When William Levitt took out an ad in The New York Times in 1949 advertising a Cape Cod-style home for $58 a month, he knew what the response was going to be. The postwar years in the United States had created both a baby boom and a housing crisis; apartment buildings were becoming congested with reunited couples and their offspring. The city of Chicago had been selling its retired trolley cars as “homes.” Some 50,000 returning veterans had taken up residence in Army huts.

Levitt knew how badly the American family needed to breathe, and he knew government-backed mortgage loans with low interest rates would get millions of them into homes, and serve as much as a source of pride as a steady job or gleaming new car. To that end, Levitt and his family business were steadily transforming the 1,200 acres of potato fields near Hempstead, just 20 miles outside of Manhattan, was into a community. Newly-paved roads acted as arteries and an unprecedented, conveyor-like construction process was putting up 36 homes every day at its peak. The Times ad was just a way to hang a shingle.

Still, Levitt was surprised to see the line in front of his model house: 30 people were waiting to get in, with more arriving every hour. They were there to gape at the modern appliances and floor-to-ceiling picture windows, but they were also ready to buy—and so apprehensive over losing the chance they began to organize eating breaks and reserving their spots in the queue.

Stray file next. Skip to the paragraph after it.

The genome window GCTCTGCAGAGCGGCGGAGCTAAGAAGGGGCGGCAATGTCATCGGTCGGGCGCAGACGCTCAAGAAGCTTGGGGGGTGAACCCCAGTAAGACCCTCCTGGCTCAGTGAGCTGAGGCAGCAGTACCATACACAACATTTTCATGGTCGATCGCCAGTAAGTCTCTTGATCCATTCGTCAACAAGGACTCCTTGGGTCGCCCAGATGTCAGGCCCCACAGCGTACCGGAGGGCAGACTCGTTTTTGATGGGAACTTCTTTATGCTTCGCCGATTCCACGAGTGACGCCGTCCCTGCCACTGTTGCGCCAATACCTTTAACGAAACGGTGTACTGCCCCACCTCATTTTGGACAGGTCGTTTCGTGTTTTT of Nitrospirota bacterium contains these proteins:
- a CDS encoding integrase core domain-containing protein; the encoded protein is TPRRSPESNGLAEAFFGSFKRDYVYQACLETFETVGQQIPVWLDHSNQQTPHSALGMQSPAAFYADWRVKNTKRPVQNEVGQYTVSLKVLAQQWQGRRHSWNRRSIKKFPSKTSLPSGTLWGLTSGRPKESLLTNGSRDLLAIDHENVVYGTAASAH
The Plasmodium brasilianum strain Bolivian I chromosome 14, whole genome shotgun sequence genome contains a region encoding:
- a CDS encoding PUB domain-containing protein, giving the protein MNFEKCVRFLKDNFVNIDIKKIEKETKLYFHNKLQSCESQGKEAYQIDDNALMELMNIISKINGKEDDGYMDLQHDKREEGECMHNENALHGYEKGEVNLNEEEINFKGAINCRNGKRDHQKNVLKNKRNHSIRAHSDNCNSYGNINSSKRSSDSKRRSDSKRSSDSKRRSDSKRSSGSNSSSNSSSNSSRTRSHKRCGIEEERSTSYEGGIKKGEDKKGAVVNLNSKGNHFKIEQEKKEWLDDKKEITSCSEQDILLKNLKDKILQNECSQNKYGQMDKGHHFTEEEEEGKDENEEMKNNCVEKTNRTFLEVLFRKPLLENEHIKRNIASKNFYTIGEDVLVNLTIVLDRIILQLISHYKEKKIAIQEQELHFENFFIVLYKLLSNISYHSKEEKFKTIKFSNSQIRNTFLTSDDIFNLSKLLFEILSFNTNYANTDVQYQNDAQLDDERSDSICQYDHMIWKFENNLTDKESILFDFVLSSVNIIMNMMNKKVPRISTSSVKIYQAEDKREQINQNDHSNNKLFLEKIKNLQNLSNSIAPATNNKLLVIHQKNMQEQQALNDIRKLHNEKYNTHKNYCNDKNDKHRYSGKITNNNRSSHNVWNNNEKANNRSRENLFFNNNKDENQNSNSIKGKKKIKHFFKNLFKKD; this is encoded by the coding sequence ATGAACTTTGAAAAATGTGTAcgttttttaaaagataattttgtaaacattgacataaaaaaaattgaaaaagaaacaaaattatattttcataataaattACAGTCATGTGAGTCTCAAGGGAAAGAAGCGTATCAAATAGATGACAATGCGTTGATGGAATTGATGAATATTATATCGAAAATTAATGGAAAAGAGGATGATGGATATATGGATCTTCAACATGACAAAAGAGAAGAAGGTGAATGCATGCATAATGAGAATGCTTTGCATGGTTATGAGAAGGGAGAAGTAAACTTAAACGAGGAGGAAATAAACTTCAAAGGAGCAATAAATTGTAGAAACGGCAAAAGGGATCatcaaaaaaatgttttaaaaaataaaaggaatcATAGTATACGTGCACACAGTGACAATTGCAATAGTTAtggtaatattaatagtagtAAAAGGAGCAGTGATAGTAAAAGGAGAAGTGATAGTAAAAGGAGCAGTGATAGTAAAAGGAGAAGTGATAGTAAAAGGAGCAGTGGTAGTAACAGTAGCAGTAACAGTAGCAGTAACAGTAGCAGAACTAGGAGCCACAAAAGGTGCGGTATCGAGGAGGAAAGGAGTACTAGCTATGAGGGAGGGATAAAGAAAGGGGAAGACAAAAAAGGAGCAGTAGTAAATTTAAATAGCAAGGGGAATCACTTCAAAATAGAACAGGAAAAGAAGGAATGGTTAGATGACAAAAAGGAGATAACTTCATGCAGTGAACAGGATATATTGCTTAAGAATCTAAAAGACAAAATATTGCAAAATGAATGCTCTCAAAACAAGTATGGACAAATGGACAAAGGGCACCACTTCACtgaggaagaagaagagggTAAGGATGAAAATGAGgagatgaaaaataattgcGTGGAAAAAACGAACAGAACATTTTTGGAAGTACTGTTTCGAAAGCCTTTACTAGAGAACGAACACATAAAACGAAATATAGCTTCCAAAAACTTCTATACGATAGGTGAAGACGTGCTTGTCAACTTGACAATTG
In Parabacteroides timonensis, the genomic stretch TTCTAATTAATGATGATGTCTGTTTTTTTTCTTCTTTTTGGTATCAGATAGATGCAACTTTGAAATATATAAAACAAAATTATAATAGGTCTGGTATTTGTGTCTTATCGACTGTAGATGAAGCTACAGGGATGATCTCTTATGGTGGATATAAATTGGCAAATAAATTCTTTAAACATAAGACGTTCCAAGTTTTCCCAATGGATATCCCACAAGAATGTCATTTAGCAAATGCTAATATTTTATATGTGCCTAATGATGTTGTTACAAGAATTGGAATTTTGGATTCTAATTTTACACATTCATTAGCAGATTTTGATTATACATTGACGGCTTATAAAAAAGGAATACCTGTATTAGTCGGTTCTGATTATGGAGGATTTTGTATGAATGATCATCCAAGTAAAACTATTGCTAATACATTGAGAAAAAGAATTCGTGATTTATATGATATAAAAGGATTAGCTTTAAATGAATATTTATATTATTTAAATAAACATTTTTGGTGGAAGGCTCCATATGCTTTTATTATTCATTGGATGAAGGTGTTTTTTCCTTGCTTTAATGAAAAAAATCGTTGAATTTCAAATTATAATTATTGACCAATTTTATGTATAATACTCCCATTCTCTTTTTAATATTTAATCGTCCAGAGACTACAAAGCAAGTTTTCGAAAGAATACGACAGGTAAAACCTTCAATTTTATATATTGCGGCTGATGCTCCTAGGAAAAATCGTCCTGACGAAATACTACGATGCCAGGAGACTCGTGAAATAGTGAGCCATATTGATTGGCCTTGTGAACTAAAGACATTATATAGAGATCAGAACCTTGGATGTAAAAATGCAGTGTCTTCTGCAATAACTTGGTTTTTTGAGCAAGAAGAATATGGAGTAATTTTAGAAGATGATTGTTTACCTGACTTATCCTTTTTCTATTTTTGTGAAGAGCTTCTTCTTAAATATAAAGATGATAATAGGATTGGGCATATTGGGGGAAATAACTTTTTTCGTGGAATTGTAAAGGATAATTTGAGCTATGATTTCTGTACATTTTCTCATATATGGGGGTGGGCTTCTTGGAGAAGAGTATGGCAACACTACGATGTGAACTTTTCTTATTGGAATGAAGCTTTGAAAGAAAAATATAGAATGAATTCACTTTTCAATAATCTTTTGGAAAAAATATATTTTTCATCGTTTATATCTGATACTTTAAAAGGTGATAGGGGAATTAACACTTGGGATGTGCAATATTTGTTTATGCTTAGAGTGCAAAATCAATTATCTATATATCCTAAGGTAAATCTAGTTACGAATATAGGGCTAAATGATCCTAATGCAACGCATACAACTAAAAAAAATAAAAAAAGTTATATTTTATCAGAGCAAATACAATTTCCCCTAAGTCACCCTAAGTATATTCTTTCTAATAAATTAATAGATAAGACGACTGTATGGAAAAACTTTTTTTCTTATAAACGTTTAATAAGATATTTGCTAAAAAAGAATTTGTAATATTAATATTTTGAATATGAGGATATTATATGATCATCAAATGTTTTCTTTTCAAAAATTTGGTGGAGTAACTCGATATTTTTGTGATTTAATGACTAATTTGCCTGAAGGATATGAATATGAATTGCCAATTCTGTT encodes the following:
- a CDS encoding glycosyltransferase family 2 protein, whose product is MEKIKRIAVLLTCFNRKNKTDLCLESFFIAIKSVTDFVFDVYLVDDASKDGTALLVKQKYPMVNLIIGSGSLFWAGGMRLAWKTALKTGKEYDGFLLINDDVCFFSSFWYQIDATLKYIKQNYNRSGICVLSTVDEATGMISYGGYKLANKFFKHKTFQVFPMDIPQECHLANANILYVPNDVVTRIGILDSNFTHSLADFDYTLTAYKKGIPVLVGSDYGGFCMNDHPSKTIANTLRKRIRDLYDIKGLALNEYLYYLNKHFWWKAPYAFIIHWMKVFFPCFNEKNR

When Levitt’s sales office finally opened that month, 1400 contracts were signed on the very first day. There was no down payment and no closing costs; mortgages for the $7,990 asking price were under a comfortable 30-year term. He was targeting veterans—the neediest of the potential buyers—but would soon be inviting everyone else to escape the city and join them in Levittown, ground zero for suburban life as we know it.

Of course, you had to take care of your lawn. You couldn’t use clotheslines outside. There would be no fencing. And while Levitt was terribly sorry, only whites were allowed. If the American family wanted a chance to prosper, they were going to have to play by his rules.

Levitt was born into the construction business. His father, Abraham, built subdivisions on Long Island, later taking both of his children (William and his architect brother, Alfred) under his Levitt and Sons banner.